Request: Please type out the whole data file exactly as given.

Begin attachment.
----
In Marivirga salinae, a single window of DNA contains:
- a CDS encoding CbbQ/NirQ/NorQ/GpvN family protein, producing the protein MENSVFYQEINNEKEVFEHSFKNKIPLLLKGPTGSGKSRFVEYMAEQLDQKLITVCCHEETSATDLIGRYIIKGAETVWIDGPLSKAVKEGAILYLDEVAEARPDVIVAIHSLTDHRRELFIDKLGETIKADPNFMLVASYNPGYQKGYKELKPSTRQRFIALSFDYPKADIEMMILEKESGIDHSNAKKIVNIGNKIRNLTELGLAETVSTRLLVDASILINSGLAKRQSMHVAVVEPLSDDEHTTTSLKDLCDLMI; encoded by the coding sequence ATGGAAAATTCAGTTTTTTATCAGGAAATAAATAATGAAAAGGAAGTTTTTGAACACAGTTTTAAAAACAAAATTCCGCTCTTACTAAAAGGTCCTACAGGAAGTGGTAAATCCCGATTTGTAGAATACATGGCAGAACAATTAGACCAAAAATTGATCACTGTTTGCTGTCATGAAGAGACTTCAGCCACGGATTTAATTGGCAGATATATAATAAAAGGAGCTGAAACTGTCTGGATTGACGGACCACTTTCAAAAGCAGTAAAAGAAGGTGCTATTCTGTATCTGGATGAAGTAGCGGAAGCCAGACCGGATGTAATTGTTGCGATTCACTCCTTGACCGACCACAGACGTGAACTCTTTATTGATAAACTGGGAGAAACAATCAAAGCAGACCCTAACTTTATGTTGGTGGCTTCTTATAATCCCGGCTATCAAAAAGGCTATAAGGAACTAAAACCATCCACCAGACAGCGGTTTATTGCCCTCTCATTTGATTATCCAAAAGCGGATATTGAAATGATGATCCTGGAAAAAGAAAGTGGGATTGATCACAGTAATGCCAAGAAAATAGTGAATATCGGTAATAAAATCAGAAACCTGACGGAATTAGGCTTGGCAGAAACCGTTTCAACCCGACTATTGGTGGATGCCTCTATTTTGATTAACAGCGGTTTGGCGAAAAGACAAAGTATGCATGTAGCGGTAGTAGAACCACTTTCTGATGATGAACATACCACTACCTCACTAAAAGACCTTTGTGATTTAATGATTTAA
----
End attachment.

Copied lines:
In Marivirga salinae, a single window of DNA contains:
- a CDS encoding CbbQ/NirQ/NorQ/GpvN family protein, producing the protein MENSVFYQEINNEKEVFEHSFKNKIPLLLKGPTGSGKSRFVEYMAEQLDQKLITVCCHEETSATDLIGRYIIKGAETVWIDGPLSKAVKEGAILYLDEVAEARPDVIVAIHSLTDHRRELFIDKLGETIKADPNFMLVASYNPGYQKGYKELKPSTRQRFIALSFDYPKADIEMMILEKESGIDHSNAKKIVNIGNKIRNLTELGLAETVSTRLLVDASILINSGLAKRQSMHVAVVEPLSDDEHTTTSLKDLCDLMI; encoded by the coding sequence ATGGAAAATTCAGTTTTTTATCAGGAAATAAATAATGAAAAGGAAGTTTTTGAACACAGTTTTAAAAACAAAATTCCGCTCTTACTAAAAGGTCCTACAGGAAGTGGTAAATCCCGATTTGTAGAATACATGGCAGAACAATTAGACCAAAAATTGATCACTGTTTGCTGTCATGAAGAGACTTCAGCCACGGATTTAATTGGCAGATATATAATAAAAGGAGCTGAAACTGTCTGGATTGACGGACCACTTTCAAAAGCAGTAAAAGAAGGTGCTATTCTGTATCTGGATGAAGTAGCGGAAGCCAGACCGGATGTAATTGTTGCGATTCACTCCTTGACCGACCACAGACGTGAACTCTTTATTGATAAACTGGGAGAAACAATCAAAGCAGACCCTAACTTTATGTTGGTGGCTTCTTATAATCCCGGCTATCAAAAAGGCTATAAGGAACTAAAACCATCCACCAGACAGCGGTTTATTGCCCTCTCATTTGATTATCCAAAAGCGGATATTGAAATGATGATCCTGGAAAAAGAAAGTGGGATTGATCACAGTAATGCCAAGAAAATAGTGAATATCGGTAATAAAATCAGAAACCTGACGGAATTAGGCTTGGCAGAAACCGTTTCAACCCGACTATTGGTGGATGCCTCTATTTTGATTAACAGCGGTTTGGCGAAAAGACAAAGTATGCATGTAGCGGTAGTAGAACCACTTTCTGATGATGAACATACCACTACCTCACTAAAAGACCTTTGTGATTTAATGATTTAA